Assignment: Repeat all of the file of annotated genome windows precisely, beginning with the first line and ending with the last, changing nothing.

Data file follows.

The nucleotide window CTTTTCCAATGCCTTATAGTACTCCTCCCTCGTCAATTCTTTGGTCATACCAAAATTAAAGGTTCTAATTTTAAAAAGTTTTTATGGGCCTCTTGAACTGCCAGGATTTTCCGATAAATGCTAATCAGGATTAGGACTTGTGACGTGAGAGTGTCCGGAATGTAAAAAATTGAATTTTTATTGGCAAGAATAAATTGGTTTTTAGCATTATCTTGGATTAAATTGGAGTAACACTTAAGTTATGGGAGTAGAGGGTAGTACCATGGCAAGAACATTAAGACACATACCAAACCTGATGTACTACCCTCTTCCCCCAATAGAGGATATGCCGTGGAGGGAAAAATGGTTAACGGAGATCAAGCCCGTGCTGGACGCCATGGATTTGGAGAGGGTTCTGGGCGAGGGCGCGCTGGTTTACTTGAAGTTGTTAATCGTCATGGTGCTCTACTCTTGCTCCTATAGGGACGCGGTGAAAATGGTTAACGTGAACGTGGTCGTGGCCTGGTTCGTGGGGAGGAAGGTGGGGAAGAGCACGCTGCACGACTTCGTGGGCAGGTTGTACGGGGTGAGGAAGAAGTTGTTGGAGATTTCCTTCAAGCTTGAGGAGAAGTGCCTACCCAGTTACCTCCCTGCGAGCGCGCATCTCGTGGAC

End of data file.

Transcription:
The nucleotide window CTTTTCCAATGCCTTATAGTACTCCTCCCTCGTCAATTCTTTGGTCATACCAAAATTAAAGGTTCTAATTTTAAAAAGTTTTTATGGGCCTCTTGAACTGCCAGGATTTTCCGATAAATGCTAATCAGGATTAGGACTTGTGACGTGAGAGTGTCCGGAATGTAAAAAATTGAATTTTTATTGGCAAGAATAAATTGGTTTTTAGCATTATCTTGGATTAAATTGGAGTAACACTTAAGTTATGGGAGTAGAGGGTAGTACCATGGCAAGAACATTAAGACACATACCAAACCTGATGTACTACCCTCTTCCCCCAATAGAGGATATGCCGTGGAGGGAAAAATGGTTAACGGAGATCAAGCCCGTGCTGGACGCCATGGATTTGGAGAGGGTTCTGGGCGAGGGCGCGCTGGTTTACTTGAAGTTGTTAATCGTCATGGTGCTCTACTCTTGCTCCTATAGGGACGCGGTGAAAATGGTTAACGTGAACGTGGTCGTGGCCTGGTTCGTGGGGAGGAAGGTGGGGAAGAGCACGCTGCACGACTTCGTGGGCAGGTTGTACGGGGTGAGGAAGAAGTTGTTGGAGATTTCCTTCAAGCTTGAGGAGAAGTGCCTACCCAGTTACCTCCCTGCGAGCGCGCATCTCGTGGAC